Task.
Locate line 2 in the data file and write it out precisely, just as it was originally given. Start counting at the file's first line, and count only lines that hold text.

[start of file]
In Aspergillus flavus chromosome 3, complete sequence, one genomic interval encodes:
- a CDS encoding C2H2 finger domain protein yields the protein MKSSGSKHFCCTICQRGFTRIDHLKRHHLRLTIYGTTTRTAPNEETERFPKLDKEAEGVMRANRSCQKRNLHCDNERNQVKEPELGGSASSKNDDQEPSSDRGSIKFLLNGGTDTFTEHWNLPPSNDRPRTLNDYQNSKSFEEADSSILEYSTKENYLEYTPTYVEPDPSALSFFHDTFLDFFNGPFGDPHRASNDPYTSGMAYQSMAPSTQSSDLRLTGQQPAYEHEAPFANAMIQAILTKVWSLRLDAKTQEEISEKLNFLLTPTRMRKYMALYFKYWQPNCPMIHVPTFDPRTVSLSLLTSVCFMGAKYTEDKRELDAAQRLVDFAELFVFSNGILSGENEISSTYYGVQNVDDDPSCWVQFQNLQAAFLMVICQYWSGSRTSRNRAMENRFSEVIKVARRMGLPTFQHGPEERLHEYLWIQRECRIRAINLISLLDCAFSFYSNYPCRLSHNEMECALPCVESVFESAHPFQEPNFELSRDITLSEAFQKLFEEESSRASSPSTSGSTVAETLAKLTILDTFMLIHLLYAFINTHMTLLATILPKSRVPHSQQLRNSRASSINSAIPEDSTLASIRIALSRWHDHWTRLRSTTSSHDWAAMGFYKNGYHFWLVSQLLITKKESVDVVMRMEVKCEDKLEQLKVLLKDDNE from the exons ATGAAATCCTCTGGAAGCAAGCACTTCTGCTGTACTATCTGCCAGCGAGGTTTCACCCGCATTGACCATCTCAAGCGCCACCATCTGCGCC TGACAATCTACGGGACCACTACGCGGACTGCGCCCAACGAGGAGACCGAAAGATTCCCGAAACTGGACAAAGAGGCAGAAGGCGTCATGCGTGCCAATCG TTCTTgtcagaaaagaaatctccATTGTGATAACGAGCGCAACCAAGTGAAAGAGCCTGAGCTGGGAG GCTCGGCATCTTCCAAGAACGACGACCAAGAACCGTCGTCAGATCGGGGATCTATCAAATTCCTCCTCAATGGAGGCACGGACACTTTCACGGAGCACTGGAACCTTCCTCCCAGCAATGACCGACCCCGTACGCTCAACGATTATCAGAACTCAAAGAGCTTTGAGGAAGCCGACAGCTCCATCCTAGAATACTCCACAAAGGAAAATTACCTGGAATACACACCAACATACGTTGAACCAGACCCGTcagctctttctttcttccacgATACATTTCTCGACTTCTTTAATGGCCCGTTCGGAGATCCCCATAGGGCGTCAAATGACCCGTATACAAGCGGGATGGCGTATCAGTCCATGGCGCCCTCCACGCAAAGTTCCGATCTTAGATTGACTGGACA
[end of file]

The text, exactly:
- a CDS encoding C2H2 finger domain protein yields the protein MKSSGSKHFCCTICQRGFTRIDHLKRHHLRLTIYGTTTRTAPNEETERFPKLDKEAEGVMRANRSCQKRNLHCDNERNQVKEPELGGSASSKNDDQEPSSDRGSIKFLLNGGTDTFTEHWNLPPSNDRPRTLNDYQNSKSFEEADSSILEYSTKENYLEYTPTYVEPDPSALSFFHDTFLDFFNGPFGDPHRASNDPYTSGMAYQSMAPSTQSSDLRLTGQQPAYEHEAPFANAMIQAILTKVWSLRLDAKTQEEISEKLNFLLTPTRMRKYMALYFKYWQPNCPMIHVPTFDPRTVSLSLLTSVCFMGAKYTEDKRELDAAQRLVDFAELFVFSNGILSGENEISSTYYGVQNVDDDPSCWVQFQNLQAAFLMVICQYWSGSRTSRNRAMENRFSEVIKVARRMGLPTFQHGPEERLHEYLWIQRECRIRAINLISLLDCAFSFYSNYPCRLSHNEMECALPCVESVFESAHPFQEPNFELSRDITLSEAFQKLFEEESSRASSPSTSGSTVAETLAKLTILDTFMLIHLLYAFINTHMTLLATILPKSRVPHSQQLRNSRASSINSAIPEDSTLASIRIALSRWHDHWTRLRSTTSSHDWAAMGFYKNGYHFWLVSQLLITKKESVDVVMRMEVKCEDKLEQLKVLLKDDNE from the exons ATGAAATCCTCTGGAAGCAAGCACTTCTGCTGTACTATCTGCCAGCGAGGTTTCACCCGCATTGACCATCTCAAGCGCCACCATCTGCGCC TGACAATCTACGGGACCACTACGCGGACTGCGCCCAACGAGGAGACCGAAAGATTCCCGAAACTGGACAAAGAGGCAGAAGGCGTCATGCGTGCCAATCG TTCTTgtcagaaaagaaatctccATTGTGATAACGAGCGCAACCAAGTGAAAGAGCCTGAGCTGGGAG GCTCGGCATCTTCCAAGAACGACGACCAAGAACCGTCGTCAGATCGGGGATCTATCAAATTCCTCCTCAATGGAGGCACGGACACTTTCACGGAGCACTGGAACCTTCCTCCCAGCAATGACCGACCCCGTACGCTCAACGATTATCAGAACTCAAAGAGCTTTGAGGAAGCCGACAGCTCCATCCTAGAATACTCCACAAAGGAAAATTACCTGGAATACACACCAACATACGTTGAACCAGACCCGTcagctctttctttcttccacgATACATTTCTCGACTTCTTTAATGGCCCGTTCGGAGATCCCCATAGGGCGTCAAATGACCCGTATACAAGCGGGATGGCGTATCAGTCCATGGCGCCCTCCACGCAAAGTTCCGATCTTAGATTGACTGGACA